Elderly monk narrates Eight Immortals Cave story: Tending the last temple

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Located in Changbin Township, Taitung County, Eight Immortals Cave was formed by tidal erosion thirty thousand years ago. During the Japanese occupation of Taiwan, the caves provided the ideal place for locals to take sanctuary from strong storm winds battering the coastal region. Locals placed the first statue of Guanyin, the Bodhisattva of Compassion, in one of the caves in 1935, thus beginning the establishment of Eight Immortals Cave, which originally comprised of eight cave temples from a total of thirty marine caves. Today, however, the last remaining temple is housed in the second cave, called Cave of the Tide's Roar (Chaoyindong (潮音洞)). Back in 1961, when the now 93-year-old resident monk, Lai Xian-de (賴先德) moved into the cave with another monk, Wu Zhi-yeh (吳枝葉), they not only began tidying up the cave, building a footpath, and gradually familiarizing themselves with the geological environment, but also learned about soil and water conservation and how to live in harmony with the mountain. For the last 46 years since receiving official residence in 1971, Lai Xian-de has been the temple caretaker and a resident of Eight Immortals Cave.

In 1973, the National Property Administration (國有財產局) registered the Eight Immortals Cave as state-owned and informed the temple that as long as it paid taxes or compensation for occupying the land it would not be removed; the Cave of the Tide's Roar has continued to pay all fees as requested. In 2004, however, Taitung County Government suddenly began a series of actions to recover the state-owned land and the media began to report on the archaeological value of the Eight Immortals Cave, producing a flurry of reports denouncing the temple for illegally occupying the land. Demolition action began in June 2011, and since then seven of the eight temples have been cleared from the site. Lai Xian-de said: “Staying in the temple gives people the opportunity to worship, and through this cultivates virtue in many people.” It remains to be seen whether a harmonious relationship can be found between the existing inhabitants and this cultural and archaeological site, but any such scheme of coexistence is certainly worth pondering.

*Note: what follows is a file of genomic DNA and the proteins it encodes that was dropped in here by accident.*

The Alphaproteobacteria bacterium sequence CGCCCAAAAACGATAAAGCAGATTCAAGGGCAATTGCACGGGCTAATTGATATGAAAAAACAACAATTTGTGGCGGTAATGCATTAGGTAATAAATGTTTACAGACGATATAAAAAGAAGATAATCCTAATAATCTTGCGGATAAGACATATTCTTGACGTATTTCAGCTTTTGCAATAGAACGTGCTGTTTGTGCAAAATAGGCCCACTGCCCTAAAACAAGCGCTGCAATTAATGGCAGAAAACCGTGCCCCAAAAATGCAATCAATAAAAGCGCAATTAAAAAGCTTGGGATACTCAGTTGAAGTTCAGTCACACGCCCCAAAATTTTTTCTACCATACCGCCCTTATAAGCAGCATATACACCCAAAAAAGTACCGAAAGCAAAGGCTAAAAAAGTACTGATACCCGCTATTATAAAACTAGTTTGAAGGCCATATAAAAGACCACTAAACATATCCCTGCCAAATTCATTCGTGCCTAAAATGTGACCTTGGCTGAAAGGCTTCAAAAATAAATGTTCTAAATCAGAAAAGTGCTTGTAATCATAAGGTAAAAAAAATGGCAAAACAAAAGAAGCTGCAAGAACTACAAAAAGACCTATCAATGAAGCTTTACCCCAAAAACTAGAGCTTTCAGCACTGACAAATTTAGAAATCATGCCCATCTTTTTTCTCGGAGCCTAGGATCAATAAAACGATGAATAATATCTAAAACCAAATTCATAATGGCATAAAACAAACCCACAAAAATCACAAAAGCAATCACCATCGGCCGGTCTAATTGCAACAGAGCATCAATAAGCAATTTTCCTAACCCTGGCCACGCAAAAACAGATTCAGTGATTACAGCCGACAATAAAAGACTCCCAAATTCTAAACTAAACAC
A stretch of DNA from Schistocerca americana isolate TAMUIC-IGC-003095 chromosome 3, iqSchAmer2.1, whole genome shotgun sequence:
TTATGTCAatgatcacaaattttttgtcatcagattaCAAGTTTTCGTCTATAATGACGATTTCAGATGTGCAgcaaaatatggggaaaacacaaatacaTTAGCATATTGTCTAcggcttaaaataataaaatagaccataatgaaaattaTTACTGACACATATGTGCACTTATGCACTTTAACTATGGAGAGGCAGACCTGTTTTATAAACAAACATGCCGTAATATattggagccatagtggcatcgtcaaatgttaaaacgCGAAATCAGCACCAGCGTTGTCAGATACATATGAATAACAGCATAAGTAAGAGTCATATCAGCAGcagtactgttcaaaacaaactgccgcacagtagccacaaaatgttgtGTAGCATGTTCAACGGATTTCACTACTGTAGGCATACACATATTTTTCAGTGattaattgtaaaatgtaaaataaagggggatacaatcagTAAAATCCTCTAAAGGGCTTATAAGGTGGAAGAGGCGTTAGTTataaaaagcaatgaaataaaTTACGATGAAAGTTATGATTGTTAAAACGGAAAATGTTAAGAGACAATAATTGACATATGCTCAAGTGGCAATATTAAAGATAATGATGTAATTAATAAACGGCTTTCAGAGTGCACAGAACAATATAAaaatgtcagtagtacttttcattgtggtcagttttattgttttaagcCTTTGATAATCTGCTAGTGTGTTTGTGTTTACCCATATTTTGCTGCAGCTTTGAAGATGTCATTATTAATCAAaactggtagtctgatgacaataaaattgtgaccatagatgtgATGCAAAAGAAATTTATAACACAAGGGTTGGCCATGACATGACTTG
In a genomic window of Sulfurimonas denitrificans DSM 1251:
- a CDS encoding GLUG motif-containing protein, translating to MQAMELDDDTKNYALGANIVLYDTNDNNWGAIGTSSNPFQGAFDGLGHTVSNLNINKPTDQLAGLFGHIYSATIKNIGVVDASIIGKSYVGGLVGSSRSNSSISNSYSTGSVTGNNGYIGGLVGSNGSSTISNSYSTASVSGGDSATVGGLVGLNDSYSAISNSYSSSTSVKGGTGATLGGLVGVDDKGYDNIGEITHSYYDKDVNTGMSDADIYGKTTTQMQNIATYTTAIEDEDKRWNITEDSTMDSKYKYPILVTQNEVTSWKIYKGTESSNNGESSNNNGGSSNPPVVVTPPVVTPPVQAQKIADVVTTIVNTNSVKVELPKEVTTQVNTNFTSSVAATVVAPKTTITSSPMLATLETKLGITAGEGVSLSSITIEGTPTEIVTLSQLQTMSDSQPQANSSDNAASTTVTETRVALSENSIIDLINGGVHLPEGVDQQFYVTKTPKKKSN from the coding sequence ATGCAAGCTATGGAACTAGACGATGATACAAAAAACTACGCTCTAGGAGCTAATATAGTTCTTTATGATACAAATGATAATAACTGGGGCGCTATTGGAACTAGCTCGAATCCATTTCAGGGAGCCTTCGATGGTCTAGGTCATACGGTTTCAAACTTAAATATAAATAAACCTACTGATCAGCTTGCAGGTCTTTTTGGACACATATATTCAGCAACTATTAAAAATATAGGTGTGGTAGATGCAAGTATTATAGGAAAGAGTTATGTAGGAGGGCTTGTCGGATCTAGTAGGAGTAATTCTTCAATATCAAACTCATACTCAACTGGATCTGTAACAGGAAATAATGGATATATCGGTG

Elderly monk narrates Eight Immortals Cave story: Tending the last temple 

URLhttps://www.peopo.org/news/319557

(以下是中文對照)

聽老師父說八仙洞故事─留住最後一間洞內廟

八仙洞位於台東縣長濱鄉,三萬年前形成的海蝕洞地形,日治時期即是東部居民躲避風災的最佳屏障,約民國24年開始有先民在八仙洞內放置觀音像、建立廟宇,三十幾個海蝕洞中,相繼建成共八個洞內廟。第二洞潮音洞是目前僅存的洞內廟,民國50年起,現年93歲的廟公─賴先德師父,就和另一位吳枝葉師父,開始一擔土一擔土的整理洞窟、開闢山徑,逐漸熟悉山上地質環境的同時,也學習水土保持,與山共存。從正式入戶口的民國60年至今,已居住46年,他的身份不只是廟方,也是居民。

民國62年國有財產局將八仙洞土地登計為國有,並告知廟方只要繳稅金或支付佔用土地賠償金就不拆,潮音洞也依此繳交。民國93年,台東縣政府突然開始一連串討回國有地行動,媒體也開始報導八仙洞考古價值,並一面倒的指責廟方佔地。拆除行動從100年到105年6月,其他七間洞內廟已全部拆除。賴先德說:「留住廟,總是希望能讓人拜拜,拉住人不要變壞。」潮音洞的未來,如何能連結現存的居民、現存洞內文化與考古遺址?共存方案值得深思。

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Elderly monk narrates Eight Immortals Cave story: Tending the last temple

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